Which is more important – belief or action? Is faith without action better than action without faith? Is belief without action better than acting despite disbelief? Which leads to the better outcome or are both fraught with their own dangers?
To illustrate this line of thinking further, suppose for a moment that Tony Soprano has entered a very strange Witness Protection program. He is being relocated to Salt Lake City where he will be living as if he were a Mormon. He will be assigned to a local ward where he will be made the bishop of a local congregation for five years. He will need to attend to the temporal and spiritual needs of the ward while conducting his normal job as a business manager during the week. Tony has been trained very successfully by his FBI Handlers. He knows the lingo (words like “shadow of a doubt,” “every fiber of my being,” and “we’re grateful for the moisture we’ve received.”) He understands the requirements and standards (modesty/no more wife beaters, cutting down his considerable profanity, no porn, chastity and fidelity to his wife, honesty, etc.). While he knows it is a big departure from his previous life, he is confident he can live those standards. However, he is entering this arrangement with no belief whatsoever in the LDS church. He is purely going through the motions.
At the same time, because the FBI are apparently into weird social experimentation (or at least my example is), they will be sending Bishop Mike Young (whom Bishop Soprano will replace) back to run the Bada-Bing and manage Tony’s mafia affairs in his stead. Although Bishop Young is a believer in his LDS faith, this assignment will require him to play a part that contradicts his beliefs. He will be subject to all manner of temptations (dishonesty, murder, illicit sex–the constant barrage of profanity will be the least of his worries), and he will have to participate in these things or be killed by his new colleagues who will immediately smell a rat if he does not play the part.
So, who is in the more impossible situation? What is the likely outcome of each? Will Bishop Soprano become converted to the gospel through his newly clean lifestyle? Or will he corrupt the ward members because he doesn’t believe? Will Bishop Young become converted to the dark side by his new cronies? Or will Bishop Young infiltrate the mafia with his more charitable tendencies? What is the most likely outcome for each situation?
I’m inclined to think that Bishop Soprano is in a good position to become persuaded this new lifestyle is the way to go, whether that leads to a testimony or just a more Christ-like life. I tend to think Bishop Young is at peril of falling into sin, but that he will continue to feel bad about it and long for a future situation that will allow him to return to living his beliefs. But that’s just me.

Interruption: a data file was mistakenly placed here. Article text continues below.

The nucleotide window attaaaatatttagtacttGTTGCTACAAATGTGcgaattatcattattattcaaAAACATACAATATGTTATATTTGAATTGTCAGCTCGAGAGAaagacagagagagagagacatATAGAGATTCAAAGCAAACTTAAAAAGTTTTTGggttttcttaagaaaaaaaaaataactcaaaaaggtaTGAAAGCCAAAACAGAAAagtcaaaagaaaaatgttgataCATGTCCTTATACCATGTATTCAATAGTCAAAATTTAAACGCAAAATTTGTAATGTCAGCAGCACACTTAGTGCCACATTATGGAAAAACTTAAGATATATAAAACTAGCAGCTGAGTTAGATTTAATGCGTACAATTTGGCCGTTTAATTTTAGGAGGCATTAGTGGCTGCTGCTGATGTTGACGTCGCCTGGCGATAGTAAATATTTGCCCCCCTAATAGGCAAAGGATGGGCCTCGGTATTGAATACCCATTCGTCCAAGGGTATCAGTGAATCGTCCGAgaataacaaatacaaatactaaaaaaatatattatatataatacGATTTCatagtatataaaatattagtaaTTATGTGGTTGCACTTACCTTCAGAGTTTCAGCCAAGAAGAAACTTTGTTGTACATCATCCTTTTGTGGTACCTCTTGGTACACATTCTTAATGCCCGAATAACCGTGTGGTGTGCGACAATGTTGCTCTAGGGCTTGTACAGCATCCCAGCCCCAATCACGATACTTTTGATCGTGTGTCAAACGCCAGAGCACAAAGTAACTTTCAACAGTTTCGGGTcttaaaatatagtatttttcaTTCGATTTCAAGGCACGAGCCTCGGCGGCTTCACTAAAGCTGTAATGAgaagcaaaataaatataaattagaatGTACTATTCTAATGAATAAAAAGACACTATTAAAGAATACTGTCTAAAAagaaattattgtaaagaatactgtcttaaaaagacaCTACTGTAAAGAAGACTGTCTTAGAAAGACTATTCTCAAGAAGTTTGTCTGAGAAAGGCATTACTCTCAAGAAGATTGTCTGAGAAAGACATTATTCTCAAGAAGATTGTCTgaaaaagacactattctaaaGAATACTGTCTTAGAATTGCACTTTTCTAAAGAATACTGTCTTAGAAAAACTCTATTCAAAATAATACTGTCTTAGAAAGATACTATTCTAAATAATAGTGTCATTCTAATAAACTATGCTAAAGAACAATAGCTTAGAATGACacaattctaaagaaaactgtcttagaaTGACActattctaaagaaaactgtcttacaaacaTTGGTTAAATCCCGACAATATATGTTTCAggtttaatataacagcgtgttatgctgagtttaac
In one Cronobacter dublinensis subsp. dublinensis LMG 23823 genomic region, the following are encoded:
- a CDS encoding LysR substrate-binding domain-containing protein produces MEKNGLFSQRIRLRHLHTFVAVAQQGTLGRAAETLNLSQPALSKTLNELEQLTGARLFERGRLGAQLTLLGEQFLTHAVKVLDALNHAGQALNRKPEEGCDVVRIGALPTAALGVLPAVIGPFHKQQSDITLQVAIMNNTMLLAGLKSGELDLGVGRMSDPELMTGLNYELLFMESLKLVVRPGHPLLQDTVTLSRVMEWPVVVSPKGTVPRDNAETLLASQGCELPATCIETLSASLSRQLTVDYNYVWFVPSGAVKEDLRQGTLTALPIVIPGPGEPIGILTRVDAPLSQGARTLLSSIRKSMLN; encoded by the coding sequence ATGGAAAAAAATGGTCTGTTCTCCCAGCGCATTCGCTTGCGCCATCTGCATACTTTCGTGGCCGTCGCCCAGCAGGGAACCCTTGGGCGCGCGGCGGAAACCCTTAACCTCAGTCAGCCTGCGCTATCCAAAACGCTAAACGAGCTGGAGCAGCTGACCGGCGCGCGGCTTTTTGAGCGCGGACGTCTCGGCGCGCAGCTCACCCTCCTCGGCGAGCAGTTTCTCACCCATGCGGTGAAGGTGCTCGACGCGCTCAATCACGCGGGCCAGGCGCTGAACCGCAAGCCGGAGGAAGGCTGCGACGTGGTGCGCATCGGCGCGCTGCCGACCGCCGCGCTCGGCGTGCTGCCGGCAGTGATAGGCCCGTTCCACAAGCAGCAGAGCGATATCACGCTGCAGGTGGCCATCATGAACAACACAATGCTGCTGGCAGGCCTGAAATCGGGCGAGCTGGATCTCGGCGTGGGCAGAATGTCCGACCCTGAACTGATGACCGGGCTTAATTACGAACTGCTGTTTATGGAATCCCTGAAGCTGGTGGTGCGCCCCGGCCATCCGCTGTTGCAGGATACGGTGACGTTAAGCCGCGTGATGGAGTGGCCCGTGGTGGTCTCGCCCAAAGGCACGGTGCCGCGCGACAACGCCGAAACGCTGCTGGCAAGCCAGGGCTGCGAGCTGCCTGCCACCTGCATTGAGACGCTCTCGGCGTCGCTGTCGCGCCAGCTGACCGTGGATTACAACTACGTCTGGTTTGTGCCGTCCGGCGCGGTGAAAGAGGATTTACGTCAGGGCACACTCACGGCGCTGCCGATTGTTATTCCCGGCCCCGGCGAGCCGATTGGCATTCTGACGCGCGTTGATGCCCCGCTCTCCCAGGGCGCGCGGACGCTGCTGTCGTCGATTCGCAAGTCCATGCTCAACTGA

Considering a much less extreme example, which is harder to manage through? Believing in the church, but not living up to the standards (which often results in inactivity) or not believing in the church while going through the motions (activity, but without testimony)? I would place the hierarchy of belief/action combos like this:
- Easiest: Neither believing nor living the standards. Again, depends on how far down the “not living the standards” scale you go before you get to reduced quality of life. On some level, though, ignorance is bliss. Once you are aware of the standards, though, even if your belief level changes, unless it becomes disbelief, you will have difficulty with this choice.
- Next Easiest: Believing & living the standards. Obviously, all of us fall short at times, but belief causes people to want to live the standards, and living the standards reinforces belief. This helps people minimize guilt and stress.
- Getting More Difficult: Not believing, but living the standards. This is still a valuable choice because the standards create a good life. This is the worst-case scenario in Pascal’s wager. And belief is not all or nothing anyway. One can believe in the value of standards that have a lifestyle benefit.
- Most Difficult: Believing but not living the standards. Since we all fall short from time to time, this seems like the next logical stop down in the hierarchy. Some just fail to meet on a bigger scale, but their belief is still there. They believe what they are doing is wrong. They feel guilt and shame.
Do lower standards reinforce lack of belief or the other way around? Does lack of belief promote self-justification? Is faith a principle of action only (vs. one’s level of belief) in that it colors our actions?